Writer's Blog

Transient Thoughts

Tuesday, June 22, 2004

"Main ek din bus mein jaa raha tha. Bahut bhid thi aur mere daaein pair pe kisi ka paaun tha. Maine socha ke ye janaab kabhi to apna pair hataayenge. Bade intezaar ke baad aakhir maine un se keh hi diya: 'Janaab, aap apne pairon pe khada hona kab seekhenge?'"

Long time ago, on TV (Doordarshan), there used to be a serial called 'Farmaan' based on a novel 'Alampanah' set against the backdrop of post-Nizam Hyderabad. The sound track of that serial was also a radio-play on Vividh Bharati. The above joke is from that serial.

Friday, June 18, 2004

Some people can be so nasty, so mean, so boring, so cheap, so loud, so banal, so devoid of common courtesy, so thoughtless,so gossipy, so uncouth, such jerks, so uncultured, all at once all the time , that my time tested, Calvin-and-Hobbes nurturned cynicism breaks down and dark depression and despair are left behind. And no, I have not just put together all the English 'bad-words' that I know (and don't know). I am just trying to make a faithful description of these people. And I am literally choking for words.

Tuesday, June 15, 2004

Oh. And I wanted to say something more about 'Nigaahein milaane ko...'. Towards the end of the song when the chorus starts 'Nigaahein milaane ko...', one would expect all the voices in the chorus to start togehter. But no. There is one solitary voice starting just a taxi-second before the rest.

I think it is a nice little touch. A Natural, Authentic Defect in an otherwise perfect entity. Like Moushmi Chatterjee's extra half-tooth which adds a Zillion Dollars to her otherwise Million-dollar smile.

I wish I knew how much of these Filmi Quwwalis was 'practised' stuff and how much was spontaneous.

Monday, June 14, 2004

Kisike manane mein woh lazzat jo paayi,
Kisike manane mein woh lazzat jo paayi,
Ke phir rooth jaane ko jii chahata hai,

Ke phir rooth jaane ko jii chahata hai,
Ke phir rooth jaane ko jii chahata hai,

Nigaahein milaane ko jii chahata hai,

It's a Quwwali! What more shall I say. What I would'nt give to go for a proper live Quwwali organized in Ambedkar Bhavan or Chowdaiah memorial. (More than 500 bucks, that's what). If my singer friends decided to practice and put together a show of Quwwalis I would be more than willing to cough up a ticket.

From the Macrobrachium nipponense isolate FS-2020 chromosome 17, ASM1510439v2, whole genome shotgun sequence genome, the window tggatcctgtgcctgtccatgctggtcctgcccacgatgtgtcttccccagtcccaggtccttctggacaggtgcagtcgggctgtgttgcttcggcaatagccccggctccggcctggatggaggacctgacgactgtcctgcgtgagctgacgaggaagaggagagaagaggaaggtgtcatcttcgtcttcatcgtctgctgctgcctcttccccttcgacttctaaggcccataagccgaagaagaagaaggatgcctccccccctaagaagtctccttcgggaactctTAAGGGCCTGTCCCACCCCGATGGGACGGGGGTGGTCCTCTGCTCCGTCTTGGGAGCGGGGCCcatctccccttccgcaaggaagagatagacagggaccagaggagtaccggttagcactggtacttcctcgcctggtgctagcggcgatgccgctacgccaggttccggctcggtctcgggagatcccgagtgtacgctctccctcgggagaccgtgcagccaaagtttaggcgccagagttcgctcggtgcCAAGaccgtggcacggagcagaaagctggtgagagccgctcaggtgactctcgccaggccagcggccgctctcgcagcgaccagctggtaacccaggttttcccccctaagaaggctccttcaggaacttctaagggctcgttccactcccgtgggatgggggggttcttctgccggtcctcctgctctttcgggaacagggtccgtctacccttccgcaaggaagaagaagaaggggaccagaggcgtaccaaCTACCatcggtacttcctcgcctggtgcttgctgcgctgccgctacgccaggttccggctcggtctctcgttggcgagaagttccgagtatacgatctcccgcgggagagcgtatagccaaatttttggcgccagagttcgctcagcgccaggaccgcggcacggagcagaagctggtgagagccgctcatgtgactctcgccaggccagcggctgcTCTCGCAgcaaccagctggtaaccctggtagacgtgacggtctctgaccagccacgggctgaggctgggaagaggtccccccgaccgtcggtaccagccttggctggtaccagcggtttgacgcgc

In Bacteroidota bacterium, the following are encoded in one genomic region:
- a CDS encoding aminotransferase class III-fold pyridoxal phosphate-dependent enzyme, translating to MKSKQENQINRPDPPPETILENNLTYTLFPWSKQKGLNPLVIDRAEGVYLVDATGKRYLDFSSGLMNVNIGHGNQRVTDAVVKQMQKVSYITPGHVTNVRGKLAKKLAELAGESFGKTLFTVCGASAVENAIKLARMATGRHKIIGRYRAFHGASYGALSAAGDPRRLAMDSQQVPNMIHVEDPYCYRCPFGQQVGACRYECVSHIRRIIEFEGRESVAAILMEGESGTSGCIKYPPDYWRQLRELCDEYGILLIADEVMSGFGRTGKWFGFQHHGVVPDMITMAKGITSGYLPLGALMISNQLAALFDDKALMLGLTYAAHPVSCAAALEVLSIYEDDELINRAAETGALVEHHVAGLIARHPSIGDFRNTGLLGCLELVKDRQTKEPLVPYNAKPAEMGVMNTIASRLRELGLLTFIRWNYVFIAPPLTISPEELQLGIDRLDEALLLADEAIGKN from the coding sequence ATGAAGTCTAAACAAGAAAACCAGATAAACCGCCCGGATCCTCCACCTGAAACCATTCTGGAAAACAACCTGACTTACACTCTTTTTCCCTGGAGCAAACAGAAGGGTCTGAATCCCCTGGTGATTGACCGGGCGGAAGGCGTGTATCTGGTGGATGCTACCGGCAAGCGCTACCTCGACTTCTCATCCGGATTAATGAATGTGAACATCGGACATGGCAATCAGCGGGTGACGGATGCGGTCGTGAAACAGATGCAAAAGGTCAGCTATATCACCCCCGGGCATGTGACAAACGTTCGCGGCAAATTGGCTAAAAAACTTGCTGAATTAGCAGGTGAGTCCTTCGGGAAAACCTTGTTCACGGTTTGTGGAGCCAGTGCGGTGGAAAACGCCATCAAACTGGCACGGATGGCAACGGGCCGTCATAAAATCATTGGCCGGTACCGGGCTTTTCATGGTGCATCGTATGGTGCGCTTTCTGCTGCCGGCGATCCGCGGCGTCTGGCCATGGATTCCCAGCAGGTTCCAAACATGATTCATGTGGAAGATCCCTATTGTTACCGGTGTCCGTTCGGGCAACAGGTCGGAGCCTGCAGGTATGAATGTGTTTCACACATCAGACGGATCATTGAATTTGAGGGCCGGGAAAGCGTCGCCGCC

I wish there was some sort of a colloquial musical lingo by which one could communicate tunes, tones and pitch. For though I have written the same line twice or thrice, above, each of them, ofcourse, is sung in a different way and to a different effect. There is a lot of this 'mischief' kind of stuff in a Quwwali which is brought about my musical variations and I wish language could communicate it all. Sigh! Human civilization has miles to go ahead still, and what's more its in reverse gear.

Ok. Like some constipated bugger's large intestine, let me cut out the crap.

Nigaahein milaane ko jii chahata hai,
Nigaahein milaane ko jii chahata hai,
Dil-o-jaan luta ne ko jii chahata hai,
Woh Tohamat jise ishq kehati hai duniya,
Woh Tohamat jise ishq kehati hai duniya,
Woh Tohamat jise ishq kehati hai duniya,
Woh Tohamat uthaane ko jii chahata hai,

Woh Tohamat uthaane ko jii chahata hai.

Nigaahein milaane ko jii chahata hai.

Sunday, June 13, 2004

Whatever be the other pluses and minuses of being a female from the North-East, there is one definite advantage. If you go to Lalitha's for lunch, you get a mile's start ahead of the rest when it comes to getting service (Is it a mile's start or a meal's start, ek meel ki badhat ?).